Introduction

By nature, set-aside decisions of investment arbitration awards are few and far-between. As the 1965 Washington Convention shields ICSID arbitral awards from review by national courts, only ICSID Additional Facility awards are subject to review by national courts. Remarkably, in the first five months of 2019 alone, the Paris Court of Appeal already had the opportunity to review the jurisdiction of arbitral tribunals in investment arbitration cases three times: République bolivarienne du Vénézuela c/ Société Rusoro Mining Limited (‘Venezuela v Rusoro’),1 discussed here, where the Court set aside an Additional Facility award rendered in favour of the investor; Vincent J. Ryan et al. c/ République de Pologne, where the Court upheld an Additional Facility award rendered in favour of the State;2 and Société Oxus Gold PLC c/ République d’Ouzbekistan, where the Court rejected an application by the investor for partial annulment of an UNCITRAL award rendered in favour of the investor.3 The award in Venezuela v Rusoro therefore joins the ranks of investment arbitration awards set aside, in whole or in part, by the Paris Court of Appeal in recent years.4

In the late 2000s, Rusoro (a Canadian mining company) was a majority shareholder in 24 Venezuelan companies, which altogether held 58 mining concessions and contracts for exploration and exploitation of gold and other minerals in the state of Bolivar, Venezuela.

According to Rusoro, its investment in Venezuela became impaired when:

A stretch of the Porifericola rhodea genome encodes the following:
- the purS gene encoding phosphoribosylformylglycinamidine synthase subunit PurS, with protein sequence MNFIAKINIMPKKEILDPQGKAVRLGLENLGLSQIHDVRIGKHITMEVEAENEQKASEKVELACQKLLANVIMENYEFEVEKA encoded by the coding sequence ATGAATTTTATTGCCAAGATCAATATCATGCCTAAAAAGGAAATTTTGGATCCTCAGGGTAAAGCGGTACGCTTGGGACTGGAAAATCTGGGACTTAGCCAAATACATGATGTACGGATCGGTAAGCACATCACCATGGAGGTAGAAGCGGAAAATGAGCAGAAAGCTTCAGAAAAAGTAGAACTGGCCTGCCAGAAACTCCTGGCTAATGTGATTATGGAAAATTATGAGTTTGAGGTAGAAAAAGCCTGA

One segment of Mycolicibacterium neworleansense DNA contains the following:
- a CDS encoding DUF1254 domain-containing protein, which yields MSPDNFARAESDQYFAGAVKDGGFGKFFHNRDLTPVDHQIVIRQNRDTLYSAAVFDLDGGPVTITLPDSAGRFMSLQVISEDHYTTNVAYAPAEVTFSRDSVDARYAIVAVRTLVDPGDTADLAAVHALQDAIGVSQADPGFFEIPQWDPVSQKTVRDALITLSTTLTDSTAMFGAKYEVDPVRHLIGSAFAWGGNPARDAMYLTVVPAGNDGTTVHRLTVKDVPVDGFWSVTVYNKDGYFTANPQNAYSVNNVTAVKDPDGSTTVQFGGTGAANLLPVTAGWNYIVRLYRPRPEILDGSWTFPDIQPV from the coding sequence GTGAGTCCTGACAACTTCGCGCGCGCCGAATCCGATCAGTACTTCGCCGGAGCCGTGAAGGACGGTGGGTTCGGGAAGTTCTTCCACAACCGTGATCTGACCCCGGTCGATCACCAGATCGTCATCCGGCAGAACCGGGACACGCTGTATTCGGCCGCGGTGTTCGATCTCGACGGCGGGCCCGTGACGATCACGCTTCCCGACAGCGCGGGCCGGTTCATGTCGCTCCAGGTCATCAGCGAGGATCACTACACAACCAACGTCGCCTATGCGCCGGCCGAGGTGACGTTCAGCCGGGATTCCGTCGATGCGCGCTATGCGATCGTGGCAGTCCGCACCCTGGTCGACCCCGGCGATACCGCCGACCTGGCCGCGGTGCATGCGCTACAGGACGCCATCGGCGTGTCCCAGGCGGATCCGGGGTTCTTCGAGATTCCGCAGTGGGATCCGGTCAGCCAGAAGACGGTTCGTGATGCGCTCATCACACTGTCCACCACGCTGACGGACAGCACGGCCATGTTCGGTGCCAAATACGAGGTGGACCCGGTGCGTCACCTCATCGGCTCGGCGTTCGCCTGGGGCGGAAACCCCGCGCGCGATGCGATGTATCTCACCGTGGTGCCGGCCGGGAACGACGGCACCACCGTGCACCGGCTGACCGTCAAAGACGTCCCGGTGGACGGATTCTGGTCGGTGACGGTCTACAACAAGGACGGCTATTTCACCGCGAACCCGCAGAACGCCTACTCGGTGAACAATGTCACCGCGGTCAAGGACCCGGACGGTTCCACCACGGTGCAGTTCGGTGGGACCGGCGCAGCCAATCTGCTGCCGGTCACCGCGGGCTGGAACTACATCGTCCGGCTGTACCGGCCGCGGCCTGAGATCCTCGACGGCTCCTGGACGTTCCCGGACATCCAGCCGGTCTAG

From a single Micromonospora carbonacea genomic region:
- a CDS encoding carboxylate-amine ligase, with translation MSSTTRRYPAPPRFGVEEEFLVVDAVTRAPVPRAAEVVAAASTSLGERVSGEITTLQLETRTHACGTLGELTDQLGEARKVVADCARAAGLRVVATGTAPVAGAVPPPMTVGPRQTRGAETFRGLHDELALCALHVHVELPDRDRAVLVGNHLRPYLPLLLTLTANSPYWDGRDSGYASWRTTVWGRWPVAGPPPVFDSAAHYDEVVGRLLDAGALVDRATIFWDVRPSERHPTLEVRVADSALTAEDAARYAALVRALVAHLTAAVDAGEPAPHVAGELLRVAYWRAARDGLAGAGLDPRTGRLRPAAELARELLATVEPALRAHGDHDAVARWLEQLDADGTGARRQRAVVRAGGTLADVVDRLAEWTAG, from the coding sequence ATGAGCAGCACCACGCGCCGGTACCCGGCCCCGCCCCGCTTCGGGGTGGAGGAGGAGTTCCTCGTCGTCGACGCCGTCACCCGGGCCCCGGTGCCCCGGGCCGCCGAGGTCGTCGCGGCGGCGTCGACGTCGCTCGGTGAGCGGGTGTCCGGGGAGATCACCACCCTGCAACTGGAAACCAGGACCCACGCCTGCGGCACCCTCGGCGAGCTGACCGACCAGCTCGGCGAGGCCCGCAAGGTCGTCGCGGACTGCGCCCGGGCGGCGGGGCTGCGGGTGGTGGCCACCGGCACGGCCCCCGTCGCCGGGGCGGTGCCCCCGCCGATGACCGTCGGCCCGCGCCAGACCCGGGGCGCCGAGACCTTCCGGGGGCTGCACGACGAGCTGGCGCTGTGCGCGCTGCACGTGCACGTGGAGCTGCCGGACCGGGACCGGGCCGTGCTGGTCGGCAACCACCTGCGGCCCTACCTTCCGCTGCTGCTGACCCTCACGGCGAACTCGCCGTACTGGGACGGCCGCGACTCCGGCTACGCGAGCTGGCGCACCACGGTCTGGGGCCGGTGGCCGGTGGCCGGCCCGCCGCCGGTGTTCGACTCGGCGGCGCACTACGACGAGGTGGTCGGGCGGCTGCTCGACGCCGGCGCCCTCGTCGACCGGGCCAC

• Venezuela adopted a series of measures restricting gold exports in 2009-2010; and
  • Venezuela signed a nationalization decree transferring gold-mining activities to state-owned entities on 16 September 2011.

Rusoro and Venezuela failed to reach an agreement on the terms of the transfer of the mining rights to the newly-formed state entities. Therefore on 15 March 2012, Venezuela terminated all concession agreements and contracts and took over and assumed control of Rusoro’s plants and exploration sites in April 2012.

Rusoro immediately thereafter filed for arbitration against Venezuela on the basis of the Canada-Venezuela Bilateral Investment Treaty (the ‘Treaty’).5 The dispute was one of the last registered at ICSID before Venezuela’s withdrawal from ICSID on 25 June 2012. Because Canada had not yet acceded to the ICSID Convention (it would do so only in 2013), the case proceeded under the ICSID Additional Facility rules.6

The arbitration

Before an Arbitral Tribunal seated in Paris and composed of J. Fernández-Armesto (president), F. Orrego Vicuña (appointed by Rusoro) and B. Simma (appointed by Venezuela), Rusoro claimed that Venezuela’s actions between 2009-2012 were in breach of the expropriation, fair and equitable treatment, protection and security, national treatment obligations, and restrictions on exportations provisions under the Treaty.

In an award rendered on 22 August 2016,7 the Arbitral Tribunal notably held that:

  • Venezuela’s actions prior to July 2009 were outside the jurisdiction ratione temporis of the Tribunal. Article XII of the Treaty provides for a three-year statute of limitations which prevented the Tribunal from adjudicating claims for alleged Treaty breaches that pre-dated filing of the arbitration (in July 2012) by more than three years;
  • Venezuela’s actions in 2012 amounted to expropriation in violation of the Treaty, such that Venezuela was ordered to pay USD 966 million plus interest to Rusoro; and
  • Venezuela’s restrictions issued in 2010 on gold exports were also in violation of the Treaty, such that Venezuela was ordered to pay an additional USD 1.2 million plus interest to Rusoro.

On 19 October 2016, Venezuela filed an action to set aside the award in front of the Paris Court of Appeal, arguing that:

  • The Arbitral Tribunal lacked jurisdiction because Rusoro had not complied with the pre-arbitral requirement of sending a trigger letter in the form and manner provided for in the Treaty;